Overwhelming: The Exhibit Hall at Midwinter

January 11, 2016

Alison Griffin (middle), Vancouver, Canada, looks at books in the exhibit hall along with other attendees.
Alison Griffin (middle), Vancouver, Canada, looks at books in the exhibit hall along with other attendees.

Thousands of attendees pack the aisles, wandering from booth to booth often loaded down with bags of free books and swag. Vendors flash gimmicks to attract the most eyes and traffic. Food lines snake through passageways and logjam movement. Crowds stack deep to hear Pop Top Stage speakers and see chefs wow with culinary skills on the What’s Cooking @ ALA stage. Laughter, voices, music, and an overall joyful buzz floats above and through it all.

It’s easy to forget that, beyond the talking robots, vendors dressed as Star Wars characters, and the authors signing books, a range of innovative, useful, and original products and services are on display. The large number of 2016 Modern Library Awards (MLAs) on display by vendors throughout the hall is testament to the quality of products available.

It was hard to miss the 24-hour library system that earned EnvisionWare an MLA Platinum Award. The size of a small van, the large mobile unit allows libraries to reach patrons outside of its physical space: city parks, senior centers, bus and train stations, schools, and government facilities. Built for security with six installed cameras and a DVR recorder and weather-though, it allows patrons to browse collections, checkout, check-in, and reserve materials, pickup holds, and download ebooks via a touchscreen interface. It holds 340 items for checkout and has a 1,000 item return capacity. It can also serve as a Wi-Fi hotspot.

Gale, a part of Cengage Learning, demonstrated new products that bring science alive in vibrant ways. Partnering with CyberScience 3D, Gale has created interactive programs that allow students to use 3D models to explore basic science topics and more advanced human anatomy and chemistry. For example, users can zoom in on and rotate models of the human body and manipulate them to reveal musculature and bone structure. The models are 3D printable and can be viewed on 3D monitors, if available. Applicable Gale content is presented via hyperlinks onscreen for further reference and research, creating a comprehensive learning experience.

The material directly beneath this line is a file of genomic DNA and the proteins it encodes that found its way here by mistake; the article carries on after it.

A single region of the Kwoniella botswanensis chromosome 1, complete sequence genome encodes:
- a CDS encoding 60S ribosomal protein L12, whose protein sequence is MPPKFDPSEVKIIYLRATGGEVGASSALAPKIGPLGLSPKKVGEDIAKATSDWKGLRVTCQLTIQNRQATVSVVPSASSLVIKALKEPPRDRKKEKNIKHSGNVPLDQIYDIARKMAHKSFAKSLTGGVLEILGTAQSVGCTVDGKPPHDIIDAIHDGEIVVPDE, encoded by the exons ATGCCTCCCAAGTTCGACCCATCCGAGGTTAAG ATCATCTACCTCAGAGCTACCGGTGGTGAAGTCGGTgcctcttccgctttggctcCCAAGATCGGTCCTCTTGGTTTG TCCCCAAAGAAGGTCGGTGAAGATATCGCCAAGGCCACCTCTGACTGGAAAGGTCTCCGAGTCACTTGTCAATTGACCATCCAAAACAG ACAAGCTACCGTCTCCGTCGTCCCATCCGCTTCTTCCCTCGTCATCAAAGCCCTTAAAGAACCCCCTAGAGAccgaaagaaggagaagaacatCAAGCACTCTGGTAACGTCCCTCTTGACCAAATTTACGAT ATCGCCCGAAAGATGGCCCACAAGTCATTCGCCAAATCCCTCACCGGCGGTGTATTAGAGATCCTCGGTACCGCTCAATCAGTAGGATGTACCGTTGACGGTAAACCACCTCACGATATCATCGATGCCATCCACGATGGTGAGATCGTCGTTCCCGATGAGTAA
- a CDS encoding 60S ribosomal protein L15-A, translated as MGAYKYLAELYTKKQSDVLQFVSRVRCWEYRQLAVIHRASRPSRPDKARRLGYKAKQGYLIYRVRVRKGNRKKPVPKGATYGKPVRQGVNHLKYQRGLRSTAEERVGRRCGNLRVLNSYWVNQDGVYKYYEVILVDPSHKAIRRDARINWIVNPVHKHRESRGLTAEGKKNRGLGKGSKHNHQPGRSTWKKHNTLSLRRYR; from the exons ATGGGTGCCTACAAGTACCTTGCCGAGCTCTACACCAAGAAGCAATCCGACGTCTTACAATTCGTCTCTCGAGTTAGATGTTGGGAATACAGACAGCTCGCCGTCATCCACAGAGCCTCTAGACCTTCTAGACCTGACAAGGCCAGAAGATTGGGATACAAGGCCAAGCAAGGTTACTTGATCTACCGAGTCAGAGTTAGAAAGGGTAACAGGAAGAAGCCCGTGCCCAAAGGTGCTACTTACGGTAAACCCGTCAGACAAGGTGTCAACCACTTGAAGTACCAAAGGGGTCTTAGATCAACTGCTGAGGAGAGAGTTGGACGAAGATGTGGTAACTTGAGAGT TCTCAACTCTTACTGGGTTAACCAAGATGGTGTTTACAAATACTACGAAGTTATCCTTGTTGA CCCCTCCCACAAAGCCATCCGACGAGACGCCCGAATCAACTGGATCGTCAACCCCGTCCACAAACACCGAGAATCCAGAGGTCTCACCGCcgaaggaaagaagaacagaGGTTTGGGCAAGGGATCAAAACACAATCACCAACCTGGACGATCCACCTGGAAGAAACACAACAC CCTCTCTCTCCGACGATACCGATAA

ProQuest highlighted its acquisition of SIPX, a start-up developed at Stanford University that allows college and university instructors to easily get course materials to students and save money in the process. SIPX collects open access and open education resource materials, publisher content, and library holdings into an intuitive web interface where faculty and support staff can set up and share course readings with students. SIPX recognizes and applies library holdings and open content to selections, eliminating redundancies that could lead to increased expenditures. Instructors pay only for the readings that they want to assign, as opposed to having to purchase entire texts. SIPX integrates with all major teaching and course materials platforms, delivers to all mobile devices, and provides real time analytics, as well.

The Library of Congress (LC) took full advantage of the Midwinter host city to demonstrate its services. In the presentation, “Take a Tour of Boston with the Library of Congress,” LC provided a history of the city via the library’s holdings available for view on the LC website: geography, military, and national park maps; court proceedings connected to the Boston Massacre; archival prints of the Tea Party; newspaper clippings; photos; and baseball cards of players from the Boston Beaneaters, a now-defunct team from the late 1800s. The history lesson allowed both for a fuller appreciation of Boston and the depth of LC’s collections.